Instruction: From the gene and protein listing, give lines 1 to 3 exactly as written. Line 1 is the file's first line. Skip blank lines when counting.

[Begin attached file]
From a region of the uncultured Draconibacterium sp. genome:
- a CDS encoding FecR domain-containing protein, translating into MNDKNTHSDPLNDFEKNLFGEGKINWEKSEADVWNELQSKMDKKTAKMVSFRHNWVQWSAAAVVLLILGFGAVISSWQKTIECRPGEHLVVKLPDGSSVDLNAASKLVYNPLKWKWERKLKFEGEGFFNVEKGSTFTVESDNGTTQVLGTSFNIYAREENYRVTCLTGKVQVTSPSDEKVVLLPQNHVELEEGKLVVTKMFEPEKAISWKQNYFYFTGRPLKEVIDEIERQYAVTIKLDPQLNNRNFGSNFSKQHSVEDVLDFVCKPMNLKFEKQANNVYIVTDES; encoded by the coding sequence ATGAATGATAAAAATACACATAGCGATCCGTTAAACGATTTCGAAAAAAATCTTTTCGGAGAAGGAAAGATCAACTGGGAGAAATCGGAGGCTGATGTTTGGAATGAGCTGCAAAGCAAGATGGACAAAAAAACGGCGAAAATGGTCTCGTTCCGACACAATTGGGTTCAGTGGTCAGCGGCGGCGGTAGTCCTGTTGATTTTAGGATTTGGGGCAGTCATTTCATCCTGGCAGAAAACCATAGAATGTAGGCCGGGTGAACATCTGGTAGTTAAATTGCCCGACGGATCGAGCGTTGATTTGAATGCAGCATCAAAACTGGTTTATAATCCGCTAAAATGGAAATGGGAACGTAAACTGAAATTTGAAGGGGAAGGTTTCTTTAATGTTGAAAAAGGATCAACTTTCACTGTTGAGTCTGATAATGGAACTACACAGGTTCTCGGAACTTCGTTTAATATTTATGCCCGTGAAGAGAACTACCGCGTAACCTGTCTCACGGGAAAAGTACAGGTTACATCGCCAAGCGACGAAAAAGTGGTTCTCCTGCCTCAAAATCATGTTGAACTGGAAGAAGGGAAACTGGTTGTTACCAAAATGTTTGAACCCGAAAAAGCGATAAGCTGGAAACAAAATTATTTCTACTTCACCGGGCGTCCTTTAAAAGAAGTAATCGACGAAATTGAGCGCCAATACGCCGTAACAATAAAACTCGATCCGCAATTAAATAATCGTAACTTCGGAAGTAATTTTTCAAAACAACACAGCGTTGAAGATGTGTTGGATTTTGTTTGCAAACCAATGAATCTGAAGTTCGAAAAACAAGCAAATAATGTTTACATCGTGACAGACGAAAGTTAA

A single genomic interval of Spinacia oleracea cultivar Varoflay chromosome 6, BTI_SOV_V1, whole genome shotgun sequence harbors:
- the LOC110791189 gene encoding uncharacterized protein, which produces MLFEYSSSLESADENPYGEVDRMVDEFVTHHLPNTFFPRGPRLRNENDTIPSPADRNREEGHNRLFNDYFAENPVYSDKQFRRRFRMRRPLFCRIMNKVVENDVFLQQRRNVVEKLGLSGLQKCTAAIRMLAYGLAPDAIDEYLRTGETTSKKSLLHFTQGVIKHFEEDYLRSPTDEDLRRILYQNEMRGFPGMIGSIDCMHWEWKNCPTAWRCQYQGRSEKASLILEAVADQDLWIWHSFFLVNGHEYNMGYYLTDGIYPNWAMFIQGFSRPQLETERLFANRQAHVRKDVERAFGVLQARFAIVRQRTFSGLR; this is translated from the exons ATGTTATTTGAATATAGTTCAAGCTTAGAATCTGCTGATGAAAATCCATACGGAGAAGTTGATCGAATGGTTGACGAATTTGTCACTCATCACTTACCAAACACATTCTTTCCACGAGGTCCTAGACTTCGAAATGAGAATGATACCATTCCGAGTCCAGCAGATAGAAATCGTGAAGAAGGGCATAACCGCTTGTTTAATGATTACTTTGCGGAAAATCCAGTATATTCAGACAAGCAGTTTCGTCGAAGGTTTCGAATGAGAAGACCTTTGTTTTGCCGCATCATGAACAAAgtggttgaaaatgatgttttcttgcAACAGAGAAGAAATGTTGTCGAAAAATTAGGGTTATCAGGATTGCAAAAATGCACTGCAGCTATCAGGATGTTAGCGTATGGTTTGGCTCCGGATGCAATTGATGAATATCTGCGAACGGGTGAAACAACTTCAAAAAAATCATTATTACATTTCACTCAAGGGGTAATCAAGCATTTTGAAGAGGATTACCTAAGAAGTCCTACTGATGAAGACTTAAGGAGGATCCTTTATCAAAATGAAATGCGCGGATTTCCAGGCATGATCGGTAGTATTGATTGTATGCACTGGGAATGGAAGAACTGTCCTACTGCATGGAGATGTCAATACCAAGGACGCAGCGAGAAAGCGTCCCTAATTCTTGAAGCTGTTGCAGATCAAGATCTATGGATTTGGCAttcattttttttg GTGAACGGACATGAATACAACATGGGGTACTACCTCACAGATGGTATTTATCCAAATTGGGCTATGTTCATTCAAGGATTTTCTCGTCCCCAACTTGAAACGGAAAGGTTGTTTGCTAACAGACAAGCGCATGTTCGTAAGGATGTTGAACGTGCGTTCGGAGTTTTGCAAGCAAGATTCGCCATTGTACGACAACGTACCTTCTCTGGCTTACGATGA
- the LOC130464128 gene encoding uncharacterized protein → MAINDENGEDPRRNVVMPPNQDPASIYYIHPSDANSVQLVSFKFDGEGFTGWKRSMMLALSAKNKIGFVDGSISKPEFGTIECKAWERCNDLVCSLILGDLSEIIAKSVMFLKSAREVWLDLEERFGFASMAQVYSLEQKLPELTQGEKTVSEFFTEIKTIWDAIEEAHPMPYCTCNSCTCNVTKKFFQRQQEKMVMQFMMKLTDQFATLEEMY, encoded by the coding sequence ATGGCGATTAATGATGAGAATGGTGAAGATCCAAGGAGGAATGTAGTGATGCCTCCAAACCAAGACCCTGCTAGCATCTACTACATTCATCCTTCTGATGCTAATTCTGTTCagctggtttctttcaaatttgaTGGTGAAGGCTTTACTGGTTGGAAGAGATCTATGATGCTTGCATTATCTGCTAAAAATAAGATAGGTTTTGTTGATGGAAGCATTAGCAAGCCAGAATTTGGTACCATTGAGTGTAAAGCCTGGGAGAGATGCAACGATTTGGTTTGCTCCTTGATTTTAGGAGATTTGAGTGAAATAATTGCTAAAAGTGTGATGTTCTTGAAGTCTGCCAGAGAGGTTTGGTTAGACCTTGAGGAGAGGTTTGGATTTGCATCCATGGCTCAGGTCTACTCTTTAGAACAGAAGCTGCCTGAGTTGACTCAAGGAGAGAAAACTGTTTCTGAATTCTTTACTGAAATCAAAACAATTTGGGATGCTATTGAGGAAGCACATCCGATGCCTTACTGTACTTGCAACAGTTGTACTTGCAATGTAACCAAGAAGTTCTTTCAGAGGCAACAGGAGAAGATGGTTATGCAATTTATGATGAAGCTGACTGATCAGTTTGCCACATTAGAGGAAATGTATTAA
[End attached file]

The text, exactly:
From a region of the uncultured Draconibacterium sp. genome:
- a CDS encoding FecR domain-containing protein, translating into MNDKNTHSDPLNDFEKNLFGEGKINWEKSEADVWNELQSKMDKKTAKMVSFRHNWVQWSAAAVVLLILGFGAVISSWQKTIECRPGEHLVVKLPDGSSVDLNAASKLVYNPLKWKWERKLKFEGEGFFNVEKGSTFTVESDNGTTQVLGTSFNIYAREENYRVTCLTGKVQVTSPSDEKVVLLPQNHVELEEGKLVVTKMFEPEKAISWKQNYFYFTGRPLKEVIDEIERQYAVTIKLDPQLNNRNFGSNFSKQHSVEDVLDFVCKPMNLKFEKQANNVYIVTDES; encoded by the coding sequence ATGAATGATAAAAATACACATAGCGATCCGTTAAACGATTTCGAAAAAAATCTTTTCGGAGAAGGAAAGATCAACTGGGAGAAATCGGAGGCTGATGTTTGGAATGAGCTGCAAAGCAAGATGGACAAAAAAACGGCGAAAATGGTCTCGTTCCGACACAATTGGGTTCAGTGGTCAGCGGCGGCGGTAGTCCTGTTGATTTTAGGATTTGGGGCAGTCATTTCATCCTGGCAGAAAACCATAGAATGTAGGCCGGGTGAACATCTGGTAGTTAAATTGCCCGACGGATCGAGCGTTGATTTGAATGCAGCATCAAAACTGGTTTATAATCCGCTAAAATGGAAATGGGAACGTAAACTGAAATTTGAAGGGGAAGGTTTCTTTAATGTTGAAAAAGGATCAACTTTCACTGTTGAGTCTGATAATGGAACTACACAGGTTCTCGGAACTTCGTTTAATATTTATGCCCGTGAAGAGAACTACCGCGTAACCTGTCTCACGGGAAAAGTACAGGTTACATCGCCAAGCGACGAAAAAGTGGTTCTCCTGCCTCAAAATCATGTTGAACTGGAAGAAGGGAAACTGGTTGTTACCAAAATGTTTGAACCCGAAAAAGCGATAAGCTGGAAACAAAATTATTTCTACTTCACCGGGCGTCCTTTAAAAGAAGTAATCGACGAAATTGAGCGCCAATACGCCGTAACAATAAAACTCGATCCGCAATTAAATAATCGTAACTTCGGAAGTAATTTTTCAAAACAACACAGCGTTGAAGATGTGTTGGATTTTGTTTGCAAACCAATGAATCTGAAGTTCGAAAAACAAGCAAATAATGTTTACATCGTGACAGACGAAAGTTAA

A single genomic interval of Spinacia oleracea cultivar Varoflay chromosome 6, BTI_SOV_V1, whole genome shotgun sequence harbors: